Theater Review: TO CARRY THE CHILD (Collaborative Artists Ensemble at the Raven Playhouse)

Post image for Theater Review: TO CARRY THE CHILD (Collaborative Artists Ensemble at the Raven Playhouse)

by Jeanne Hartman on September 20, 2011

in Theater-Los Angeles

TOUCHING MOMENTS DO NOT
SUSTAIN FAMILY DRAMA

In Collaborative Artists Ensemble’s production of Jon Courie’s new play, To Carry the Child, the oldest daughter, Ashley (Meg Wallace), her life in shreds, is facing a serious disease and finds her lover, Diane (Justine Woodford) running from the crisis. She returns to her family home in Caraprice Ilse, North Carolina, in need of support from: her anxious-to-please mother, Lib (Pamela Daly); her bigoted and dictatorial father, Bo (Robin Nuyen); and her favorite younger sister, Sissie (Christine Haeberman), pregnant with the first grandchild. Ashley is defenseless when dealing with her family. She longs for some clarity but finds little solace and fewer answers to the questions that have plagued her all her life.

To Carry The Child by Jon Courie – based on the poem by Stevie Smith - Collaborative Artists Ensemble at the Raven Playhouse - Los Angeles Theater Review by Jeanne Hartman

To Carry the Child, based on Stevie Smith’s poem of the same name, is a new play, but certainly not a new subject. As with Tennessee Williams, Southern family angst is familiar territory, but requires genuineness in plot and acting. Mr. Courie weighs down this family drama with too many secrets and conflicts. Although there is no mention of the kitchen sink, there were plates of pie flying across the room, along with revelations of cancer, pregnancy, and suicide. Unfortunately, the attempt to tie it all together in the second act lacks credibility.

To Carry The Child by Jon Courie – based on the poem by Stevie Smith - Collaborative Artists Ensemble at the Raven Playhouse - Los Angeles Theater Review by Jeanne Hartman

Certainly, audiences crave resolution, but not at the expense of implausible turnarounds. It feels inauthentic when family members reveal personal truths because another member is facing death. When the father reveals his own father’s suicide (which he never mentioned before in his adult life), the unmotivated confession seems compulsory, even as Mr. Nuyen gives the performance his all.

To Carry The Child by Jon Courie – based on the poem by Stevie Smith - Collaborative Artists Ensemble at the Raven Playhouse - Los Angeles Theater Review by Jeanne Hartman

The first moments of any play are crucial, and director Steve Jarrard doesn’t help his cause by making some basic mistakes at the onset. Creating the relationship between two characters, especially family members with decades of history, needs to be handled delicately; believable choices must be made. When Ashley walks into her family home and encounters her mother, neither one moves or says a word; we seem to be watching an acting exercise, not a meeting of two flesh and blood people. A more logical choice would be to have the actors play against type by attempting to be cordial.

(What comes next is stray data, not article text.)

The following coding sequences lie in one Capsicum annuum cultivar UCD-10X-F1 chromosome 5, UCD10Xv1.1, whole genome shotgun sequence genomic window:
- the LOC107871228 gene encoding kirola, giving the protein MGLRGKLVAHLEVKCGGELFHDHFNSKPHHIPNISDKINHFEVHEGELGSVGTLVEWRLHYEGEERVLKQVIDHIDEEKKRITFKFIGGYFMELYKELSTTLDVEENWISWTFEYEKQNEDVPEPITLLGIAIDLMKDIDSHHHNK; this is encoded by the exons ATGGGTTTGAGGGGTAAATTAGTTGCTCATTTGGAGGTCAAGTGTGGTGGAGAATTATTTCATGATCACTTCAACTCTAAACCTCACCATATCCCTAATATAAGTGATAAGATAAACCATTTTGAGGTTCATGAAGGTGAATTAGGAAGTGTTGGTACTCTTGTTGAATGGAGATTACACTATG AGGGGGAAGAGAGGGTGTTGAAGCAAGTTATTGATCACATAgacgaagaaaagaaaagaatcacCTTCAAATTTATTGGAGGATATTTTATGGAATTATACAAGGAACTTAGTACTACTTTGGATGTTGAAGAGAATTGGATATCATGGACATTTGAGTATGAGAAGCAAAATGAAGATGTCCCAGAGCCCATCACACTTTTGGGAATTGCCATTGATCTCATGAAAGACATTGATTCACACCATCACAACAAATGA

To Carry The Child by Jon Courie – based on the poem by Stevie Smith - Collaborative Artists Ensemble at the Raven Playhouse - Los Angeles Theater Review by Jeanne Hartman

Also early on, the mother tells the two daughters to sit down when they are both already seated. If this is in the script, it’s a director’s job to make it work. This senseless distraction came across as a flaw. Although the play finds its footing later on, these opening moments leave a lasting imprint. Still, Ms. Wallace is passionate with frustration, and her scene with Ms. Haeberman is especially touching and very convincing in its depiction of sibling rivalry.

Perhaps Thomas Wolfe’s assertion “You can’t go home again” still holds true: You cannot expect family members to change and grow on your timetable. To Carry the Child contains some small human moments of family angst that touch the audience, but the constant exposition and revelations become burdensome.

photos by Steve Jarrard

To Carry the Child
Raven Playhouse
5233 Lankershim Blvd in North Hollywood
ends on October 16, 2011
for tickets, call 323.860.6569 or visit Collaborative Artists

Comments on this entry are closed.